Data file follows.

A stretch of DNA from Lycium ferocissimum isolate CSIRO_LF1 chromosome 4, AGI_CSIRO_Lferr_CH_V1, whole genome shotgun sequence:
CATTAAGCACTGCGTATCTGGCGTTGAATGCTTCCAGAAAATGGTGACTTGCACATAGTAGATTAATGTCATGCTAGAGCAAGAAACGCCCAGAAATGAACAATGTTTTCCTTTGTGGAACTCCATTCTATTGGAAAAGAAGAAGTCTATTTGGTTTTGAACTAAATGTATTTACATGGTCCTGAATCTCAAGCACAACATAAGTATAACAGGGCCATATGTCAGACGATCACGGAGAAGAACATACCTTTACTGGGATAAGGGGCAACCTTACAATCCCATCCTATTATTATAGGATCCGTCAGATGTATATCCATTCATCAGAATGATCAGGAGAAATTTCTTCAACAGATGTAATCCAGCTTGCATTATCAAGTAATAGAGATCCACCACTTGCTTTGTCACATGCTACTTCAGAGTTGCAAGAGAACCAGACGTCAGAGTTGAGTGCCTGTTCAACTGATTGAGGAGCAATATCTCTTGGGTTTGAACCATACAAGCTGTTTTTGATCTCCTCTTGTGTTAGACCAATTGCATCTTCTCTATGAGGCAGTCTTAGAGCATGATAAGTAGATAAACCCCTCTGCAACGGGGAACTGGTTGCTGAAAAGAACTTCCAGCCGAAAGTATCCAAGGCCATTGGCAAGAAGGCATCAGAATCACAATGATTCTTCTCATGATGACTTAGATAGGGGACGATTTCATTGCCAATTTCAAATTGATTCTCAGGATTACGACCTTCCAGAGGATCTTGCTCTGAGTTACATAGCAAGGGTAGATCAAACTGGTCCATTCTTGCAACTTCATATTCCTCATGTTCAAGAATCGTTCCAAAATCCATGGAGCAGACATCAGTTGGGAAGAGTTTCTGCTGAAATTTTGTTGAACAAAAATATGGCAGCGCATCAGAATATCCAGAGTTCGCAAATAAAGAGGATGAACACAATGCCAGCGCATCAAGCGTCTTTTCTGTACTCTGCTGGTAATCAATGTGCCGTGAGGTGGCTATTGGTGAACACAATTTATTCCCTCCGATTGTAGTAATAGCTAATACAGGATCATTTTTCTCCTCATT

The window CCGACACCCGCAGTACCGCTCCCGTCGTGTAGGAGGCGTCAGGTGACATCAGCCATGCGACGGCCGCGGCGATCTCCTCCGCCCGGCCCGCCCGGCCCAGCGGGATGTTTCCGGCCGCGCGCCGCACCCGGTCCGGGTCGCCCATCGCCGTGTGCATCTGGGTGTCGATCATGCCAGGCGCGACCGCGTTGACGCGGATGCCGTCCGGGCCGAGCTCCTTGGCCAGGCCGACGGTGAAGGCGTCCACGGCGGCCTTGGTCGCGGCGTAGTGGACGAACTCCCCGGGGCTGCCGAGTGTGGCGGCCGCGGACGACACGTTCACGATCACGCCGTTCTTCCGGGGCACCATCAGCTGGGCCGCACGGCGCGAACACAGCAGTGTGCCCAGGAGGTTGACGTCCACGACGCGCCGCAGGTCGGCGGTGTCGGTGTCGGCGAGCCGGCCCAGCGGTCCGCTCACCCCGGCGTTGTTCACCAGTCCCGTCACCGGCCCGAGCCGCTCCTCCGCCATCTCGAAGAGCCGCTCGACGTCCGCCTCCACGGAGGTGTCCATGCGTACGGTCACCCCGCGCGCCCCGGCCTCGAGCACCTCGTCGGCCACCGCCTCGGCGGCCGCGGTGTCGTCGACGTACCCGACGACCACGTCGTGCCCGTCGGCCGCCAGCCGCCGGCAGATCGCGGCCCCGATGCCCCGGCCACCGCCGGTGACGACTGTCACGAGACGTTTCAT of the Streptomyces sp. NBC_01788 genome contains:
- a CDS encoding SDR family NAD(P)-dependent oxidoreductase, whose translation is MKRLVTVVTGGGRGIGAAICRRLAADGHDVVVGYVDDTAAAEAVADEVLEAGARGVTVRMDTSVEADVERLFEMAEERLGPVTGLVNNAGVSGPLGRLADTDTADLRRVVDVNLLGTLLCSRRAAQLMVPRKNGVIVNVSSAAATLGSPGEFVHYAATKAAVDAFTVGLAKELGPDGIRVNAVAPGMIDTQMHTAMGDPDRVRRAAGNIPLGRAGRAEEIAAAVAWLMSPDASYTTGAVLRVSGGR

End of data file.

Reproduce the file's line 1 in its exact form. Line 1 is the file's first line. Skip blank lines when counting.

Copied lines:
A stretch of DNA from Lycium ferocissimum isolate CSIRO_LF1 chromosome 4, AGI_CSIRO_Lferr_CH_V1, whole genome shotgun sequence: